[time-nuts] CSAC Project(was CSAC purchase)

Bob kb8tq kb8tq at n1k.org
Fri Jan 26 10:00:52 EST 2018


The CSAC (like any vapor cell standard) has a drift (aging) process. That’s 
just the way it works. It is at a *much* lower rate than a crystal oscillator, but
it is the same sort of idea. It is one of their basic differences from a Cesium 
beam tube. 

Can you “estimate” aging in advance? Everything I’ve seen suggests that you
are simply guessing when you do. You will be right in some cases and wrong in 
other cases. You can do better estimating warmup drift and short term effects. 
Working out what will happen over months (or years) is not very easy. 

A *very* basic example: 

I observe a couple of units and they all go positive by 0.8 ppb / mo. I put in
some code to work with that. The unit I happen to have goes 0.8 ppb negative
a month. My code has actually made the unit 2X worse than it would have 
been if I just stayed away from it. 

Yes there are papers on aging estimation. They mainly focus on coming up 
with a “worst case” number. If they guess that 0.8 ppb will go on forever and
it drops off a bit from there, they did ok. For correction purposes … not so much.

On a practical basis, you *will* have to dock this beast up with a charger on 
a regular basis. A solar powered WWVB watch is not unusual. A solar powered
Apple watch or CSAC watch … not so much. When it goes to the charger, 
sync it up with GPS.


> On Jan 26, 2018, at 7:19 AM, Ronald Held <ronaldheld at gmail.com> wrote:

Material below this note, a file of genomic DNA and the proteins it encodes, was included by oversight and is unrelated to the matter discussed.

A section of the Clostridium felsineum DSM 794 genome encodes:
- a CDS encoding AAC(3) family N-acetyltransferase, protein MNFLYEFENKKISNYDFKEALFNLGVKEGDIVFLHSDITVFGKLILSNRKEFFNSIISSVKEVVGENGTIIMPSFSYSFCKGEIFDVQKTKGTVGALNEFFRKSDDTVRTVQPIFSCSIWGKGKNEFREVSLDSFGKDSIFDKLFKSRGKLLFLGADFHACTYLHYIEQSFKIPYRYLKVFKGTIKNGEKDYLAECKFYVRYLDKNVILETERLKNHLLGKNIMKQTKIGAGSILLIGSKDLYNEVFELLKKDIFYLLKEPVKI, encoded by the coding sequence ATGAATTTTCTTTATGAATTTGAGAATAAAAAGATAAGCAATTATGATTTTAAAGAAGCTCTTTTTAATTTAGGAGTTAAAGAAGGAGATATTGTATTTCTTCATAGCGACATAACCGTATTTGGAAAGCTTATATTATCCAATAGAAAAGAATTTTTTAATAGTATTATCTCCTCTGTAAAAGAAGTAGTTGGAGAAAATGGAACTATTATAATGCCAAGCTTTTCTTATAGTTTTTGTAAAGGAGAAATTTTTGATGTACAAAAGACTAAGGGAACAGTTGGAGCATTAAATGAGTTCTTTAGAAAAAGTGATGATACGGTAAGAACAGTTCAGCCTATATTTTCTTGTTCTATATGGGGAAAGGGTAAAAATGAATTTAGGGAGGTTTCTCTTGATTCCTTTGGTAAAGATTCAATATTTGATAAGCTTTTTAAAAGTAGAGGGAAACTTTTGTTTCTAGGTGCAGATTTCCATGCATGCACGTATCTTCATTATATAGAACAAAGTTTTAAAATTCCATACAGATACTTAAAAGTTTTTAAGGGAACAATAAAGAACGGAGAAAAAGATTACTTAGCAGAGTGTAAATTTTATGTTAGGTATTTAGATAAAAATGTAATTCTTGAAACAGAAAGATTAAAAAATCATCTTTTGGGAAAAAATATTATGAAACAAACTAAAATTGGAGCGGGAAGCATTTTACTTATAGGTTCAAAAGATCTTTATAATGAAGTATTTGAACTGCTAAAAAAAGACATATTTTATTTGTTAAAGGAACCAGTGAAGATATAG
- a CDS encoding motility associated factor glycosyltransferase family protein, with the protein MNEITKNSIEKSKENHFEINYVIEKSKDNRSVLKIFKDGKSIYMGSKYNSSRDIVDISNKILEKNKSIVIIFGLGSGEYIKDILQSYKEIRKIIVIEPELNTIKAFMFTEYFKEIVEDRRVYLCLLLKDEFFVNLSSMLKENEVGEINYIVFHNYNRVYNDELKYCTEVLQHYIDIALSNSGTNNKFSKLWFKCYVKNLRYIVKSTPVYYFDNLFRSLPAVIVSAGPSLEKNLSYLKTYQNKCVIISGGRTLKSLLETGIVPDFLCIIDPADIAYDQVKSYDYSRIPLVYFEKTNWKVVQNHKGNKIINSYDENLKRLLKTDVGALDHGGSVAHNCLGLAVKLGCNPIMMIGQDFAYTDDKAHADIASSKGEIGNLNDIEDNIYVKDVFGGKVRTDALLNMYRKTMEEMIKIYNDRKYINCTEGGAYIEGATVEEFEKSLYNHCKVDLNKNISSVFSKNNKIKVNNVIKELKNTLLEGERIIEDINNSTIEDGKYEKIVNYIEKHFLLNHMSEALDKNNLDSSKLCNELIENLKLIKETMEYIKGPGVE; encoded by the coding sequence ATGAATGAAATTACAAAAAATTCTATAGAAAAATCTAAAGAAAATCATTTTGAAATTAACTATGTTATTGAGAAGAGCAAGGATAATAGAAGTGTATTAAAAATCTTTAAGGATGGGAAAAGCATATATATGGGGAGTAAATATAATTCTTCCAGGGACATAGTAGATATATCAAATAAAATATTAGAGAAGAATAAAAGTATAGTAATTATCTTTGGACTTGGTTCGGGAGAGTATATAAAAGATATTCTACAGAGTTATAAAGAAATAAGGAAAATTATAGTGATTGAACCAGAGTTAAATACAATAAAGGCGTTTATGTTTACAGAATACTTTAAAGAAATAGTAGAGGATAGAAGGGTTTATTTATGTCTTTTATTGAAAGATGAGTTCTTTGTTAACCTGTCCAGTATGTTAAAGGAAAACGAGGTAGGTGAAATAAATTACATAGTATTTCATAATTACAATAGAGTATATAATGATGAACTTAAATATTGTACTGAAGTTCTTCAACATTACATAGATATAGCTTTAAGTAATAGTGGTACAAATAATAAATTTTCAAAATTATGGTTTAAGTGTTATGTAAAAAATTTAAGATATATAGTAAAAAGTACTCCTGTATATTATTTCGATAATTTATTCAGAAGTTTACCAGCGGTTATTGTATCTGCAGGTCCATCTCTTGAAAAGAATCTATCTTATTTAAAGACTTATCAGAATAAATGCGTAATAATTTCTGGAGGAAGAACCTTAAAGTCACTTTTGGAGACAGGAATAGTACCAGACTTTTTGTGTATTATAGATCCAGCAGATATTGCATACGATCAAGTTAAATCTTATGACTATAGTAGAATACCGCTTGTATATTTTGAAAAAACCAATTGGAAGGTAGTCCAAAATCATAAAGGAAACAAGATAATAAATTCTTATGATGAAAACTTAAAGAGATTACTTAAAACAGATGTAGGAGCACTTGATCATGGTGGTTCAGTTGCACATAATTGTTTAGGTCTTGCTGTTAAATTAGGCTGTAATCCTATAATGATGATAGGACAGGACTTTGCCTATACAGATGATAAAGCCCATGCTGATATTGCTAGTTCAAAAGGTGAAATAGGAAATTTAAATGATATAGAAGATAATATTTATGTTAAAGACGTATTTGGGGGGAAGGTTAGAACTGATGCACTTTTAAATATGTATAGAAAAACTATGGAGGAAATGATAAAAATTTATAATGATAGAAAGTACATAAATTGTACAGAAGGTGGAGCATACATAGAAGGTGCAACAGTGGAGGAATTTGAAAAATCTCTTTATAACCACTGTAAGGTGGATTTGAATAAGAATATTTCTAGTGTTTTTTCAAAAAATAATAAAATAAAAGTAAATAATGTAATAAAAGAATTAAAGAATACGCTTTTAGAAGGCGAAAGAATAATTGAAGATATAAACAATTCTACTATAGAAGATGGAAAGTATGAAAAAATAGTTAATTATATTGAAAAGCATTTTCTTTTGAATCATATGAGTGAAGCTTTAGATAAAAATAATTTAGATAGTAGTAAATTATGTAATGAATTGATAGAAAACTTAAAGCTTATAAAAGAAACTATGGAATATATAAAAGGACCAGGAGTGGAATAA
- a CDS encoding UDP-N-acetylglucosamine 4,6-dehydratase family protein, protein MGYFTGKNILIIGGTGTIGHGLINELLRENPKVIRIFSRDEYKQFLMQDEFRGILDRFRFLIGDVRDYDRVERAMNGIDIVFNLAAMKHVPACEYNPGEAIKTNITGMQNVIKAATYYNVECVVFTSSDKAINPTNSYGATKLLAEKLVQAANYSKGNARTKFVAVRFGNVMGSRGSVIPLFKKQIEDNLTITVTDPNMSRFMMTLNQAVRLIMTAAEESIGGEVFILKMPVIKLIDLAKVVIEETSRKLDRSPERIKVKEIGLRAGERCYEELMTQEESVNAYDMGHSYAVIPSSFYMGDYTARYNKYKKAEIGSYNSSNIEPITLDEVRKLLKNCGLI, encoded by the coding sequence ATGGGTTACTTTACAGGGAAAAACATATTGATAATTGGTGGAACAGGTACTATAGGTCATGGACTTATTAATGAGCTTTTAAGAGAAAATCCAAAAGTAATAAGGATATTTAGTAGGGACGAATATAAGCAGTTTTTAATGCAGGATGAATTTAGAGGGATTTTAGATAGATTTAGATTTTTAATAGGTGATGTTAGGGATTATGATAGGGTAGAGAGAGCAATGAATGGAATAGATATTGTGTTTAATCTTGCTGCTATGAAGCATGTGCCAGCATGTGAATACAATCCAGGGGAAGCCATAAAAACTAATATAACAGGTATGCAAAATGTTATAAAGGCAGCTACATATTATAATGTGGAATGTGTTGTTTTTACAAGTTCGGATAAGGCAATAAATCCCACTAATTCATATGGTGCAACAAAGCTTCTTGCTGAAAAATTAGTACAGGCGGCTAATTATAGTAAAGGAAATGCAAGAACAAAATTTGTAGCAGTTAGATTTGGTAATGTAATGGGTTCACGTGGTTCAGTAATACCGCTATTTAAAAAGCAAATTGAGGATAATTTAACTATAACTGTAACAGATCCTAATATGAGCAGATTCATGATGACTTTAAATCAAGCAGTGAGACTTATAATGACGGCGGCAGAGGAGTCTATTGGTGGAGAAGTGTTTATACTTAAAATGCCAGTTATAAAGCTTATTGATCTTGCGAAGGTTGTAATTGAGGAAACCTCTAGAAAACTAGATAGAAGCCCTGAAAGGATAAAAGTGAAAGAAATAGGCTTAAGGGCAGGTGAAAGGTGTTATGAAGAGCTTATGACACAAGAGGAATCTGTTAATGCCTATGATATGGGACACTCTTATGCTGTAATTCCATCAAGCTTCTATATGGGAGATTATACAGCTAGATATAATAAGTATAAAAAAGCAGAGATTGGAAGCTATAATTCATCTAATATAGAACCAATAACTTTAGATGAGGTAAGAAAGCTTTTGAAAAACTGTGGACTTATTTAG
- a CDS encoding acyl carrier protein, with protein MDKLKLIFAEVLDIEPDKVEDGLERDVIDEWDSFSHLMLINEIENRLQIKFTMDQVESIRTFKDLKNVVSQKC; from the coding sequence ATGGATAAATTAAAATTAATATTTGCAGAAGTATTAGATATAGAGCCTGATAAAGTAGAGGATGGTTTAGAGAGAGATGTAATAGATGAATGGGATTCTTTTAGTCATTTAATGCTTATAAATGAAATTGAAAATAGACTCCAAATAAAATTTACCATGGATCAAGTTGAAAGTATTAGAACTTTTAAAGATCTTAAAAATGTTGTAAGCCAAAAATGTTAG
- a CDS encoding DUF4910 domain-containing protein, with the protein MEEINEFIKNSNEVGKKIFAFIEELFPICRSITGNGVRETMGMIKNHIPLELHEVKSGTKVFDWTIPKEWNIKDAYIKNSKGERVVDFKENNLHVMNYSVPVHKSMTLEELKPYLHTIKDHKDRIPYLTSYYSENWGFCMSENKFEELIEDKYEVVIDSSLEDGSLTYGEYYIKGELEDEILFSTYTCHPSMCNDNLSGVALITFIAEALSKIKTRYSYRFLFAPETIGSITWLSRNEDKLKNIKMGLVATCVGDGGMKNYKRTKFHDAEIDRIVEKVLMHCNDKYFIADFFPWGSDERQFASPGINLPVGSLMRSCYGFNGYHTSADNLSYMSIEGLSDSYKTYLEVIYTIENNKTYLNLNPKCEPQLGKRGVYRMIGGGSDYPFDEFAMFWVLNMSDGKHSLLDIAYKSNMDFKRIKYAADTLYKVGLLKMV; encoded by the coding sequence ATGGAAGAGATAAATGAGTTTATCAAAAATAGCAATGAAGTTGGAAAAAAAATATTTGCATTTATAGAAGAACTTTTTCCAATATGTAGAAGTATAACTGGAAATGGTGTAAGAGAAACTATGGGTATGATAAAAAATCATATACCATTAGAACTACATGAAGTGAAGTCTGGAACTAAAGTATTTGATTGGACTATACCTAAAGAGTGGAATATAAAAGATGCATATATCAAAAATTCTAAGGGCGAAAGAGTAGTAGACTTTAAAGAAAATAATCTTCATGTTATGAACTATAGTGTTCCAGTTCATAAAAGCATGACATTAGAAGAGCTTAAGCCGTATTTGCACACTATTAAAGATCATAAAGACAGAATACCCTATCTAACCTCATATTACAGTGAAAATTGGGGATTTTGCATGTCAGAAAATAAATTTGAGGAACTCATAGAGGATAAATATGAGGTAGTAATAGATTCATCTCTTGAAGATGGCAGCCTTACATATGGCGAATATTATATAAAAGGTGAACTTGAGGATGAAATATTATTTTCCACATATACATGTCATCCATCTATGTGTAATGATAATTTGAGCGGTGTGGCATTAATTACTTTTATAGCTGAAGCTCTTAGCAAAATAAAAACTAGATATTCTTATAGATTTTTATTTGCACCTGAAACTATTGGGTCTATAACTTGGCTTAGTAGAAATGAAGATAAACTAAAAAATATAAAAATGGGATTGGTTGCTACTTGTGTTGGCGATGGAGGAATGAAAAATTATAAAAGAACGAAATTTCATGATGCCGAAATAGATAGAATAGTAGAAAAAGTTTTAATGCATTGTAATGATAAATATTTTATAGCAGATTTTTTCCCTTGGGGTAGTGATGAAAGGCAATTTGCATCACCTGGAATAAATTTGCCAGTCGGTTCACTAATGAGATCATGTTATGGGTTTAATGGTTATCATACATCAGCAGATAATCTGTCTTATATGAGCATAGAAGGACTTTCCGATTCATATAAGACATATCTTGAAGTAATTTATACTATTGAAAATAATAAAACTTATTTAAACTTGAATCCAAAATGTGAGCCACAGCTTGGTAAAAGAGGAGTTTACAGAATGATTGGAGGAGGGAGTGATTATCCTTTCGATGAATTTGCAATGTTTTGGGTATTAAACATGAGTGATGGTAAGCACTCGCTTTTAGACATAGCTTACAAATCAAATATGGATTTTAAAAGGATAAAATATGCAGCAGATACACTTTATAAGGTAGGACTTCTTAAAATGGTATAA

> Bob:
>      Sounds reasonable.  You suggest to let it age a year and reset
> often during the year?
>      No way to compensate for a linear frequency drift?
>                 Ronald
> If you *don’t* correct the *frequency* offset, then you ultimately
> have a device
> that is off by quite a bit per year. The key here is that it is
> frequency (and not time)
> error. Once you get a significant frequency error, the amount of time
> you gain or loose
> goes up. You no longer are in a 0.1 second region, you are now into a
> “second per
> year” sort of situation.
> Some math:
> If the CSAC is at zero frequency error at the start of the year and
> drifts by 10 ppb
> over that year, you have an average error of 5 ppb. Keeping things
> simple, you get
> 1/6 second error that year. (5 / 30 = 1/6).
> If three years later, the CSAC is at 30 ppb and drifts another 10 ppb
> in frequency,
> you now are at 35 ppb average frequency error. You will gain / loose
> more than a
> second in that year.
> The real numbers are slightly different. You need to look at when
> over the year the
> aging happens. A device that ages a lot early on in the year will do
> worse than a
> device that ages linearly over the year. A device that does all it’s
> aging only on the
> last day would do better than either of the other cases.
> Bottom line:
> Your CSAC wrist watch is very much *not* a millisecond per year sort of device.
> Best guess is it is in the 50 to 150 ms per year vicinity in the
> first year after calibration.
> Based on previous posts, that is in the same vicinity as a WWVB sync’d wrist
> watch and not quite as good as an typical Apple Watch.
> Bob
>  Jim:
>  Likely wait for your data before ordering one.  Too bad the chip
> price is so high, compared to a few years ago.
>             Ronald
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